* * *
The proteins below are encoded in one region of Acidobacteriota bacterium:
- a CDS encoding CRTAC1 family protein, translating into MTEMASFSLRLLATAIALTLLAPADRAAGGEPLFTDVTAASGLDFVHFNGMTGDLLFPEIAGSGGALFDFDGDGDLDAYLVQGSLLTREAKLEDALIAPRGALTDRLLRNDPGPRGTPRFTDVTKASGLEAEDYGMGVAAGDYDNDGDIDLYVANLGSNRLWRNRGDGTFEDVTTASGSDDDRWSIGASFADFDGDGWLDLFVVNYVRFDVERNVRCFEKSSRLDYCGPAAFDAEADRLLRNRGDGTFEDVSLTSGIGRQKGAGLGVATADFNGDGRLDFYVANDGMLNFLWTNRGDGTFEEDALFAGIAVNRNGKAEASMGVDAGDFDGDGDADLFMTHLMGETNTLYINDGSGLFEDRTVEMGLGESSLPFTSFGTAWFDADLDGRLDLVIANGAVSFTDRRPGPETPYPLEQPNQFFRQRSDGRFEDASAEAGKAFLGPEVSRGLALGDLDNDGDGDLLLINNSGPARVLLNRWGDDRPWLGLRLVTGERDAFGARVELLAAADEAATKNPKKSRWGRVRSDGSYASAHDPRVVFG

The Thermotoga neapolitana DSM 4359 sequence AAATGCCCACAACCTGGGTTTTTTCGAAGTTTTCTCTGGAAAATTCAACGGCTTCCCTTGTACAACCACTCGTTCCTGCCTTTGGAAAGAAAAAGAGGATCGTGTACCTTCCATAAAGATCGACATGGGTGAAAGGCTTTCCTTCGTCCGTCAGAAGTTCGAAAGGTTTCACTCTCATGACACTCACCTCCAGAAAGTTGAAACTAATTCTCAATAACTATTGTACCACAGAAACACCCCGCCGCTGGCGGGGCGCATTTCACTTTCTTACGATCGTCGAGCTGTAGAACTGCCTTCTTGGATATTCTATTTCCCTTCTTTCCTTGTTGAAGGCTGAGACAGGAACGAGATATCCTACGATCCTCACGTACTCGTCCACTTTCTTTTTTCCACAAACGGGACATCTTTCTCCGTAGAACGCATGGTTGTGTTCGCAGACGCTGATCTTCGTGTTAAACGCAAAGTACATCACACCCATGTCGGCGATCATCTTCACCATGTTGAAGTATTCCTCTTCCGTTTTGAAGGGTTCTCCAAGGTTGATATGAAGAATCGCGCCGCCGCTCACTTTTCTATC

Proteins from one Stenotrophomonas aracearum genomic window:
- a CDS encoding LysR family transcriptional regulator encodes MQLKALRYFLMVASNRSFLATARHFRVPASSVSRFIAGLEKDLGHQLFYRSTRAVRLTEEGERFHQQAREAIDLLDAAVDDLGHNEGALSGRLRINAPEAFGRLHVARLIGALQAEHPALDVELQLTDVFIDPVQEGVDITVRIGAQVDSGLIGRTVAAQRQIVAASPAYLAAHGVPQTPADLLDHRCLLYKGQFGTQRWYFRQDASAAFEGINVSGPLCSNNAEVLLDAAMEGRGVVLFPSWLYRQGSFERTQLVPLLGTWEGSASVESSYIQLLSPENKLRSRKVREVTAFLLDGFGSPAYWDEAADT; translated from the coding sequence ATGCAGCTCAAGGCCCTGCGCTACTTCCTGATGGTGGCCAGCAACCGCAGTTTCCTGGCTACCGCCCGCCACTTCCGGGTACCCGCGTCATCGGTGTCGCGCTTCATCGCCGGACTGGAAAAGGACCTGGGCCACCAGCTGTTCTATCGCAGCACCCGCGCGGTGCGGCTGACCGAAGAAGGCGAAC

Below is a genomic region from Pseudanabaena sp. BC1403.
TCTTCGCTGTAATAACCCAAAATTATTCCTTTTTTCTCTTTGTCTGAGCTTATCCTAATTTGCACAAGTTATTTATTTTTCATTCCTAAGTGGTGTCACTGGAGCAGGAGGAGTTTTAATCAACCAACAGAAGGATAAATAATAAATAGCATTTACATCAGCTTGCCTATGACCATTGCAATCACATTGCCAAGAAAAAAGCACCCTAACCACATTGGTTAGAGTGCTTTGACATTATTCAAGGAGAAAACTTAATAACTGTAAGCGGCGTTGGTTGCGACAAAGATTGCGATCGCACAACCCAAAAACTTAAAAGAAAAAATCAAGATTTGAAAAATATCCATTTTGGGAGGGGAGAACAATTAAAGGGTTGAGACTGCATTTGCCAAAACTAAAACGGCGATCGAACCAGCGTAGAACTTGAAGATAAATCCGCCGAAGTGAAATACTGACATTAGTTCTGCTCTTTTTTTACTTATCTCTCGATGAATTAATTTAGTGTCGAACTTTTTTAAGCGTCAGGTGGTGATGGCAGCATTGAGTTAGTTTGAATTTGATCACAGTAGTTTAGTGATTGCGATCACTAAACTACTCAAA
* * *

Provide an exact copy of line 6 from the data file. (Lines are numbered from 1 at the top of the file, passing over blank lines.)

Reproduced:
Below is a genomic region from Pseudanabaena sp. BC1403.